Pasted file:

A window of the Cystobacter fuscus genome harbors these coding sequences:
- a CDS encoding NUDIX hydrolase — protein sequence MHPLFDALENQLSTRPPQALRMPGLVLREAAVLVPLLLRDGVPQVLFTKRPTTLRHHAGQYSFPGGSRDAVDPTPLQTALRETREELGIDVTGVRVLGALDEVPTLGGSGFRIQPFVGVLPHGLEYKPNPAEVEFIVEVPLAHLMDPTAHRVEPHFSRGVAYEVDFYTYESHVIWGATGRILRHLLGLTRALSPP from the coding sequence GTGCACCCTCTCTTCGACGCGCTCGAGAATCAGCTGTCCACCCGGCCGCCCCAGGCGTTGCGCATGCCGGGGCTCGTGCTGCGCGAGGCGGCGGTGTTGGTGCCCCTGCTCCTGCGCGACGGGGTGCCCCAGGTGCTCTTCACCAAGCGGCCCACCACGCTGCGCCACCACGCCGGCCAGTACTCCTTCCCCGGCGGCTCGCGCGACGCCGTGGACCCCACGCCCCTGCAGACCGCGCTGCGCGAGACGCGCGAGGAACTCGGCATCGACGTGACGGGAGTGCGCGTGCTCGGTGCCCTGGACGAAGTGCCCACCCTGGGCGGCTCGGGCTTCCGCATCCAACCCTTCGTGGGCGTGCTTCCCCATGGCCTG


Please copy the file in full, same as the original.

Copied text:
A window of the Cystobacter fuscus genome harbors these coding sequences:
- a CDS encoding NUDIX hydrolase — protein sequence MHPLFDALENQLSTRPPQALRMPGLVLREAAVLVPLLLRDGVPQVLFTKRPTTLRHHAGQYSFPGGSRDAVDPTPLQTALRETREELGIDVTGVRVLGALDEVPTLGGSGFRIQPFVGVLPHGLEYKPNPAEVEFIVEVPLAHLMDPTAHRVEPHFSRGVAYEVDFYTYESHVIWGATGRILRHLLGLTRALSPP from the coding sequence GTGCACCCTCTCTTCGACGCGCTCGAGAATCAGCTGTCCACCCGGCCGCCCCAGGCGTTGCGCATGCCGGGGCTCGTGCTGCGCGAGGCGGCGGTGTTGGTGCCCCTGCTCCTGCGCGACGGGGTGCCCCAGGTGCTCTTCACCAAGCGGCCCACCACGCTGCGCCACCACGCCGGCCAGTACTCCTTCCCCGGCGGCTCGCGCGACGCCGTGGACCCCACGCCCCTGCAGACCGCGCTGCGCGAGACGCGCGAGGAACTCGGCATCGACGTGACGGGAGTGCGCGTGCTCGGTGCCCTGGACGAAGTGCCCACCCTGGGCGGCTCGGGCTTCCGCATCCAACCCTTCGTGGGCGTGCTTCCCCATGGCCTG